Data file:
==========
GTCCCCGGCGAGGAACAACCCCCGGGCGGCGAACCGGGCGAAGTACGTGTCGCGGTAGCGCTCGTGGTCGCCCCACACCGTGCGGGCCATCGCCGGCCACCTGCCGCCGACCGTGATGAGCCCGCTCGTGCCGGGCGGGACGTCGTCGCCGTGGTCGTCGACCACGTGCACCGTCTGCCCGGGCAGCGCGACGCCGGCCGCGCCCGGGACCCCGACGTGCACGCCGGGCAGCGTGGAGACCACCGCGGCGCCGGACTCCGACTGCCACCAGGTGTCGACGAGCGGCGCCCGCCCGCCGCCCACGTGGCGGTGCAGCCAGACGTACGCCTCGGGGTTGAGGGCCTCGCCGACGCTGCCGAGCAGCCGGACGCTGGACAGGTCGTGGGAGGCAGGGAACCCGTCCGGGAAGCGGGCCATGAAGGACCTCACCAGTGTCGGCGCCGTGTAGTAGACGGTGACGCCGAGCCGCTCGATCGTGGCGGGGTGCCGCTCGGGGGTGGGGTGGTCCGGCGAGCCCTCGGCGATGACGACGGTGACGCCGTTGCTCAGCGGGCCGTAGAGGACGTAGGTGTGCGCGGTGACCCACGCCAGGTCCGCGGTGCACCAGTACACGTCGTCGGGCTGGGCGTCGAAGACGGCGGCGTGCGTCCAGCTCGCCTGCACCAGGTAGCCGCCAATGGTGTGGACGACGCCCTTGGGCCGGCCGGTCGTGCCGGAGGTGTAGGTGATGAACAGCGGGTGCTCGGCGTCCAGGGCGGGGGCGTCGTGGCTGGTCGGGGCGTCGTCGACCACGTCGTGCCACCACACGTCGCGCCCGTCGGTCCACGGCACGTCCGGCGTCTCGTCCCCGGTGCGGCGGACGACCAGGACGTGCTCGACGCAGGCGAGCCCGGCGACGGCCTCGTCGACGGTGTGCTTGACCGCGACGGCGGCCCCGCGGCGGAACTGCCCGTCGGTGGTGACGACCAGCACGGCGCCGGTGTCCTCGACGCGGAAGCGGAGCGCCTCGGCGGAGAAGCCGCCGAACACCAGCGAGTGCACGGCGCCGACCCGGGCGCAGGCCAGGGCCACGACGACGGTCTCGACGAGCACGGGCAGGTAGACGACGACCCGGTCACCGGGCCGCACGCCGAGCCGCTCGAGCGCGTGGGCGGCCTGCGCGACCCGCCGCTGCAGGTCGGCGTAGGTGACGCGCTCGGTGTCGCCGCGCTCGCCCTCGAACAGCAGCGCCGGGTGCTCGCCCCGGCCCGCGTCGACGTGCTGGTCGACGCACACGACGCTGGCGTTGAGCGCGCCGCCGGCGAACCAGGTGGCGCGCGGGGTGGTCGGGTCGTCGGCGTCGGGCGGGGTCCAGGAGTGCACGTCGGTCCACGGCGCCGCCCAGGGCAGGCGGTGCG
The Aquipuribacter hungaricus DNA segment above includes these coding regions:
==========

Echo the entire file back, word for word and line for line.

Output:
GTCCCCGGCGAGGAACAACCCCCGGGCGGCGAACCGGGCGAAGTACGTGTCGCGGTAGCGCTCGTGGTCGCCCCACACCGTGCGGGCCATCGCCGGCCACCTGCCGCCGACCGTGATGAGCCCGCTCGTGCCGGGCGGGACGTCGTCGCCGTGGTCGTCGACCACGTGCACCGTCTGCCCGGGCAGCGCGACGCCGGCCGCGCCCGGGACCCCGACGTGCACGCCGGGCAGCGTGGAGACCACCGCGGCGCCGGACTCCGACTGCCACCAGGTGTCGACGAGCGGCGCCCGCCCGCCGCCCACGTGGCGGTGCAGCCAGACGTACGCCTCGGGGTTGAGGGCCTCGCCGACGCTGCCGAGCAGCCGGACGCTGGACAGGTCGTGGGAGGCAGGGAACCCGTCCGGGAAGCGGGCCATGAAGGACCTCACCAGTGTCGGCGCCGTGTAGTAGACGGTGACGCCGAGCCGCTCGATCGTGGCGGGGTGCCGCTCGGGGGTGGGGTGGTCCGGCGAGCCCTCGGCGATGACGACGGTGACGCCGTTGCTCAGCGGGCCGTAGAGGACGTAGGTGTGCGCGGTGACCCACGCCAGGTCCGCGGTGCACCAGTACACGTCGTCGGGCTGGGCGTCGAAGACGGCGGCGTGCGTCCAGCTCGCCTGCACCAGGTAGCCGCCAATGGTGTGGACGACGCCCTTGGGCCGGCCGGTCGTGCCGGAGGTGTAGGTGATGAACAGCGGGTGCTCGGCGTCCAGGGCGGGGGCGTCGTGGCTGGTCGGGGCGTCGTCGACCACGTCGTGCCACCACACGTCGCGCCCGTCGGTCCACGGCACGTCCGGCGTCTCGTCCCCGGTGCGGCGGACGACCAGGACGTGCTCGACGCAGGCGAGCCCGGCGACGGCCTCGTCGACGGTGTGCTTGACCGCGACGGCGGCCCCGCGGCGGAACTGCCCGTCGGTGGTGACGACCAGCACGGCGCCGGTGTCCTCGACGCGGAAGCGGAGCGCCTCGGCGGAGAAGCCGCCGAACACCAGCGAGTGCACGGCGCCGACCCGGGCGCAGGCCAGGGCCACGACGACGGTCTCGACGAGCACGGGCAGGTAGACGACGACCCGGTCACCGGGCCGCACGCCGAGCCGCTCGAGCGCGTGGGCGGCCTGCGCGACCCGCCGCTGCAGGTCGGCGTAGGTGACGCGCTCGGTGTCGCCGCGCTCGCCCTCGAACAGCAGCGCCGGGTGCTCGCCCCGGCCCGCGTCGACGTGCTGGTCGACGCACACGACGCTGGCGTTGAGCGCGCCGCCGGCGAACCAGGTGGCGCGCGGGGTGGTCGGGTCGTCGGCGTCGGGCGGGGTCCAGGAGTGCACGTCGGTCCACGGCGCCGCCCAGGGCAGGCGGTGCG
The Aquipuribacter hungaricus DNA segment above includes these coding regions: